People who work a certain number of hours a week and have an income below a certain amount, could be entitled to £1,960 a year in Working Tax Credit. This number is called the basic element of Working Tax Credit and is the part every claimant receives – based on how much you earn. There are several other elements claimants could be entitled to depending on individual circumstances.
Who is eligible for Working Tax Credit?
It can be difficult to decipher who is eligible for Working Tax Credits and who isn’t.
But, if any of the following categories apply to you, you could be eligible for tax credit.
If you are single and don’t have children, you have to work at least 30 hours a week and be 25 and older.
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If you’re in a couple without children, you must also be over 25 and work at least 30 hours a week.
If you are disabled and are employed, or if you have children, you may be eligible for tax credit if you are over the age of 16 and work at least 16 hours a week.
You must be a UK resident to claim the help, except if you are a citizen of a country in a European Economic Area (EEA) working in the UK, if you are a Crown Servant who has been posted overseas or you are a citizen of an EEA country living abroad, but receiving a UK State Pension and/or contribution-bases Jobseeker’s Allowance (JSA).
If you are living with a partner, married or in a civil partnership, you must claim tax benefits jointly and cannot opt to claim individually.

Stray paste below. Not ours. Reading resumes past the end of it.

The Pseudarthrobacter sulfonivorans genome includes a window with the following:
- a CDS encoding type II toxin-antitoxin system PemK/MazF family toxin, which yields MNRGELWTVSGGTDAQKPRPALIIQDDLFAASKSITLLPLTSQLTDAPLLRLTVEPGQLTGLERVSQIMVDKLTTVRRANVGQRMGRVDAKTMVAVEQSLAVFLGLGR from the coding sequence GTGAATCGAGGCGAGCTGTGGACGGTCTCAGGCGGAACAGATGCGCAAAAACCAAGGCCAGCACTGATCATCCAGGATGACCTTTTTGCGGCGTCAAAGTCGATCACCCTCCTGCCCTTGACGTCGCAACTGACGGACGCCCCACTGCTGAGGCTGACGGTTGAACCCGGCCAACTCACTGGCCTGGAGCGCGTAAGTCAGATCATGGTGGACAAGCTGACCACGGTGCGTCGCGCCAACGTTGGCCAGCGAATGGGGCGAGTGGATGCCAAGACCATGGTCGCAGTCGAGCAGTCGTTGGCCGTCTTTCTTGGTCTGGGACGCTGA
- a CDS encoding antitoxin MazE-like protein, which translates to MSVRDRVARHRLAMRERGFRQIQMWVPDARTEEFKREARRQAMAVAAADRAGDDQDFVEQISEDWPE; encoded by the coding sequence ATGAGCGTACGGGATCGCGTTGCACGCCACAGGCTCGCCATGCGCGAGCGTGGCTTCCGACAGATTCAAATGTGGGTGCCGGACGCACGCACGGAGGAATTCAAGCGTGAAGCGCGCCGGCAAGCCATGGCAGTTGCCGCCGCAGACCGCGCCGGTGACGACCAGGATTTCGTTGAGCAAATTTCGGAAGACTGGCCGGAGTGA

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What’s the threshold, and how much will you get?
Income thresholds exist to limit the amount of tax credits higher earners can receive.
The amount of Working Tax Credit you see will start going down when you earn more than £6,420 a year.
For every £1 of income you earn over this threshold, the amount of tax credit will reduce by 41p each time.
So, if someone receives a salary of £8,000 a year, you would be earning £1,580 over the threshold.
For each pound over the limit, tax credit will be reduced by 41p, meaning the total tax credit would be reduced by £647.80 in one year.
Working Tax Credit is comprised of several different elements, which translate to payments.
Claimants could be eligible for just one element or for a few different ones, depending on family circumstances.
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Everyone who qualifies for tax credit is sure to receive the basic element.
This is worth up to £1,960 during 2019/20, depending on individual income – this amount did not change from 2018/19.
Extra elements can be claimed depending on circumstances, and all elements are added together.
HMRC reduces the amount you are entitled to the higher your income gets.
How are Working Tax Credit and child tax credit related?
Claimants are able to claim Working Tax Credit and child tax credit at the same time.
If you qualify for tax credit and care for one or more children, you will most likely be able to claim child tax credit too.
These extra credits include:
- The childcare element of Working Tax Credit if paying for childcare
- The single parents’ elements of Working Tax Credit if you are raising a child alone
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